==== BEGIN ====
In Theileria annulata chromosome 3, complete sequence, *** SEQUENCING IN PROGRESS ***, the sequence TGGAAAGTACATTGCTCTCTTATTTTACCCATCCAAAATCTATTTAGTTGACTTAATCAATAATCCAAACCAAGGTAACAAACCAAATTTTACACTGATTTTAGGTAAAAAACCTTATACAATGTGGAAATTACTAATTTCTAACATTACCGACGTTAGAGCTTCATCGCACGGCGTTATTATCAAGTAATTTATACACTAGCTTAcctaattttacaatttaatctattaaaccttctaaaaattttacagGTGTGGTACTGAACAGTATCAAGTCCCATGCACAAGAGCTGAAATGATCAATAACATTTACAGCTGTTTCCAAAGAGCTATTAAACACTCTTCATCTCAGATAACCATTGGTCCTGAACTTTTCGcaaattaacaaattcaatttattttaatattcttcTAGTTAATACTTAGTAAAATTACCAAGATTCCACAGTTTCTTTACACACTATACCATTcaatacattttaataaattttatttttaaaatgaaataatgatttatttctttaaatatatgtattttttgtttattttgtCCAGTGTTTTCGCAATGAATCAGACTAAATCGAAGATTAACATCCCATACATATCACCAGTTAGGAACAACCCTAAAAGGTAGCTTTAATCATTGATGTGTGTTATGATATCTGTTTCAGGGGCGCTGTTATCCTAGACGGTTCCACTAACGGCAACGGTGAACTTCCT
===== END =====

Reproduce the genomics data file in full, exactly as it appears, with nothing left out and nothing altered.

In Theileria annulata chromosome 3, complete sequence, *** SEQUENCING IN PROGRESS ***, the sequence TGGAAAGTACATTGCTCTCTTATTTTACCCATCCAAAATCTATTTAGTTGACTTAATCAATAATCCAAACCAAGGTAACAAACCAAATTTTACACTGATTTTAGGTAAAAAACCTTATACAATGTGGAAATTACTAATTTCTAACATTACCGACGTTAGAGCTTCATCGCACGGCGTTATTATCAAGTAATTTATACACTAGCTTAcctaattttacaatttaatctattaaaccttctaaaaattttacagGTGTGGTACTGAACAGTATCAAGTCCCATGCACAAGAGCTGAAATGATCAATAACATTTACAGCTGTTTCCAAAGAGCTATTAAACACTCTTCATCTCAGATAACCATTGGTCCTGAACTTTTCGcaaattaacaaattcaatttattttaatattcttcTAGTTAATACTTAGTAAAATTACCAAGATTCCACAGTTTCTTTACACACTATACCATTcaatacattttaataaattttatttttaaaatgaaataatgatttatttctttaaatatatgtattttttgtttattttgtCCAGTGTTTTCGCAATGAATCAGACTAAATCGAAGATTAACATCCCATACATATCACCAGTTAGGAACAACCCTAAAAGGTAGCTTTAATCATTGATGTGTGTTATGATATCTGTTTCAGGGGCGCTGTTATCCTAGACGGTTCCACTAACGGCAACGGTGAACTTCCT